‘No Separation of Powers’ in Hong Kong: Leader Carrie Lam

Hong Kong leader Carrie Lam on Tuesday said the once semi-autonomous city no longer has any separation of powers — a mechanism found in liberal democracies to ensure that lawmakers and judicial systems remain free of executive control.

Echoing ruling Chinese Communist Party doctrine for the rest of mainland China, chief executive Lam told journalists: “There is no separation of powers in Hong Kong. Our high degree of autonomy doesn’t mean we have total autonomy.”

“Our executive, legislative, and judicial arms of government aren’t separate as they would be … in a constitutional political system,” she said.

“Any power we enjoy here in Hong Kong is granted to us by the central leadership [in Beijing].”

Lam’s comments are the starkest admission since China imposed a draconian national security regime on Hong Kong that the city is no longer regarded as a separate jurisdiction, and that the ruling Chinese Communist Party is now treating it like anywhere else in China.

Hong Kong was promised the continuation of its traditional freedoms of press and association, as well as judicial independence, under the terms of the 1997 handover agreement.

But the imposition of the national security regime on the city from July 1, which includes a new headquarters for China’s feared state security police to operate in Hong Kong, sparked an international outcry, with the U.S. imposing sanctions on Chinese and Hong Kong officials, and many countries ending their extradition agreements with the city.

Under general secretary Xi Jinping, Communist Party doctrine has been increasingly insistent that the separation of powers is a dangerous Western import that is inappropriate for China.

That doctrine is now apparently also shared by the Hong Kong authorities.

Lam said: “The executive, legislative, and judicial branches … balance each other and cooperate with each other, but the ultimate authority lies with the appointed representative of the Central People’s Government, namely, the chief executive.”

A 2011 reference to the separation of powers found by RFA on the Hong Kong government’s official website was apparently deleted around the time of Lam’s comments, as the link was no longer valid on Tuesday.

No respect for the judiciary

Pro-democracy lawmaker, Dennis Kwok, who represents the legal profession in the city’s Legislative Council (LegCo), said Lam’s statement couldn’t just suddenly end the separation of powers in Hong Kong, which has until now maintained a common law jurisdiction separately from mainland China.

“This … shows a total lack of respect for the judiciary,” Kwok said. “First we had [separation of powers erased] from school teaching materials by the education bureau, and we were told that it couldn’t be discussed.”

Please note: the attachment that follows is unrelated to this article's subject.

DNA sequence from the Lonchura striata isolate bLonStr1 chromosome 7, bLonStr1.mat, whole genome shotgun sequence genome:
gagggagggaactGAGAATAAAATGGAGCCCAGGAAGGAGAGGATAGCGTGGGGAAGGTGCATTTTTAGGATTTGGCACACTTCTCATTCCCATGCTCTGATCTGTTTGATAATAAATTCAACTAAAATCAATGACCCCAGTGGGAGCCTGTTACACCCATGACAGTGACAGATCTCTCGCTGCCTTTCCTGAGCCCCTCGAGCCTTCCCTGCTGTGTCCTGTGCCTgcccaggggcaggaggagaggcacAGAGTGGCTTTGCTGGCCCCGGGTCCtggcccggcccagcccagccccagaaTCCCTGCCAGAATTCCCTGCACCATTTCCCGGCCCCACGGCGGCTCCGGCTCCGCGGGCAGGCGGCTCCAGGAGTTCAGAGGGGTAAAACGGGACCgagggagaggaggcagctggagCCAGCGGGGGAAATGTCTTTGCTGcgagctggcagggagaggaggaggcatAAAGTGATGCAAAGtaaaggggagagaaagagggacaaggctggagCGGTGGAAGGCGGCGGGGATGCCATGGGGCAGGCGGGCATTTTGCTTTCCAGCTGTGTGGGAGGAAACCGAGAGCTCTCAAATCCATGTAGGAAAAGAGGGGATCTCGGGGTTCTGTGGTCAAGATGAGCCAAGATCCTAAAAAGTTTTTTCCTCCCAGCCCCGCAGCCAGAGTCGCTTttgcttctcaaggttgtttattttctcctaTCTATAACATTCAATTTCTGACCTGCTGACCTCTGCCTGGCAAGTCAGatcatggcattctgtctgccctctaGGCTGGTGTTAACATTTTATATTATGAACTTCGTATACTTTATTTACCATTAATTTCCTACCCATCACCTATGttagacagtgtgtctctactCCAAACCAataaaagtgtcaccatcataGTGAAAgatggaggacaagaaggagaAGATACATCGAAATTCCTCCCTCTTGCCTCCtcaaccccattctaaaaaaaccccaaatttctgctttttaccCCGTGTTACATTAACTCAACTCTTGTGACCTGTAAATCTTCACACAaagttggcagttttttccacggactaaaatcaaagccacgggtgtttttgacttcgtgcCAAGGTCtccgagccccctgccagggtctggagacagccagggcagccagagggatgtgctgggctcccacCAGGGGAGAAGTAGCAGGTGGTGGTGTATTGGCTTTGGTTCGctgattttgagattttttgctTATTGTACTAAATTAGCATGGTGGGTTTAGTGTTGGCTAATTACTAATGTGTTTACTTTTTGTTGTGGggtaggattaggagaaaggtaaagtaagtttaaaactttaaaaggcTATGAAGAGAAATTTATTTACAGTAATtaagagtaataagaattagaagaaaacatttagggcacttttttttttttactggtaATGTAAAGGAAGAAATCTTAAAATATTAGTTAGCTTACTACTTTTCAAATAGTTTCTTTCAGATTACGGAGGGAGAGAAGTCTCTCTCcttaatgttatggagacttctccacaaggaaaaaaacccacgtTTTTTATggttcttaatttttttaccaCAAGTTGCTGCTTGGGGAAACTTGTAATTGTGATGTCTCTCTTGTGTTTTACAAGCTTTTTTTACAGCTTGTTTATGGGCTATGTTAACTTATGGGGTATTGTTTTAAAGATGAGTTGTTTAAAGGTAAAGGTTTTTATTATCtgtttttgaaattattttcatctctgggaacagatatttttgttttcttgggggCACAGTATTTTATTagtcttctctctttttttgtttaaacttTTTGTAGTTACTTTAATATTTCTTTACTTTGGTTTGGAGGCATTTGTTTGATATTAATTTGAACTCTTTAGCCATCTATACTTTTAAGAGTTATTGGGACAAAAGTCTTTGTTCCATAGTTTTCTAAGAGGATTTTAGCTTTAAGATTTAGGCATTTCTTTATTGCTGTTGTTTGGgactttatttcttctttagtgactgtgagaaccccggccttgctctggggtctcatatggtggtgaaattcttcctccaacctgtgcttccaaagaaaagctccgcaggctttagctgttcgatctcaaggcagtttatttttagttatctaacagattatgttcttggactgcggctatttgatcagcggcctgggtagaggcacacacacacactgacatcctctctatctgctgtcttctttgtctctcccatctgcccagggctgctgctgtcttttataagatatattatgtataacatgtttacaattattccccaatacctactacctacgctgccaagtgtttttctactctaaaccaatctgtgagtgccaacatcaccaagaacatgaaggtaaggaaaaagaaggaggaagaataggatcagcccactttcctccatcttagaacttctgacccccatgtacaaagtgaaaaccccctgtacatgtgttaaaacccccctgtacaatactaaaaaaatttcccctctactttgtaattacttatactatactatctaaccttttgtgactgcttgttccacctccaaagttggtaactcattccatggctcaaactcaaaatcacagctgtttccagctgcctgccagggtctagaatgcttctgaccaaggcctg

“I think this was a political move, in accordance with orders they have received.”

He called on the city’s Court of Final Appeal to adjudicate on the matter.

Former Hong Kong Liberal Studies teacher Yeung Chi-chun agreed that the move was deliberately political, confirming that some teaching materials have indeed been edited to remove any references to the separation of powers.

“This is unprecedented,” Yeung told RFA. “They may be looking to create a new normal.”

“[The Chinese government] has never endorsed the separation of powers, nor judicial independence,” he said. “They think that everything should be executive-led, and that the Hong Kong government should have the greatest power.”

“They are hoping to weaken judicial independence,” Yeung said.

Confused by statement

The pro-government camp appeared somewhat confused by Lam’s statement, according to government broadcaster RTHK.

Lawmaker Junius Ho told the station: “I believe that there is still separation of powers in Hong Kong.”

But he said that didn’t mean the separate branches of government were able to “just do whatever they like.”

Lawmaker, barrister, and Basic Law Committee member Priscilla Leung said Beijing had final power over any decisions made in Hong Kong, and any separation of powers in Hong Kong couldn’t be formal.

Senior counsel and executive councilor Ronny Tong, said there was no separation of powers as a matter of constitutional order.

“All the powers of Hong Kong comes from the central government under the Basic Law. The Chief Executive is responsible for the whole of Hong Kong to be accountable to the central government,” he told RTHK. But he suggested that the fact that different arms of government had different jobs to do was enough to show that there was effectively a separation of powers.

US imposes sanctions

The United States on Aug. 7 announced sanctions against Hong Kong leader Carrie Lam and other senior officials for their role in curbing the city’s promised freedoms, and in implementing a draconian national security regime.

The State Department said Beijing had made it clear that Hong Kong will never again enjoy the high degree of autonomy promised under the 1984 Sino-British Joint Declaration, and that the city will no longer be regarded as a separate jurisdiction from mainland China by the U.S.

The U.S. has banned Americans from any business transactions with those on the list and has frozen their assets, meaning that international banks with a presence in the U.S. are barred from offering deposit accounts, loans, or credit cards to sanctioned individuals.

Lam told Chinese state media on Aug. 17 that she had been “hampered” by the loss of access to credit card and other financial services, but that she regarded the inconvenience as “meaningless.”

Reported by Lu Xi and Man Hoi-tsan for RFA’s Mandarin and Cantonese Services. Translated and edited by Luisetta Mudie.


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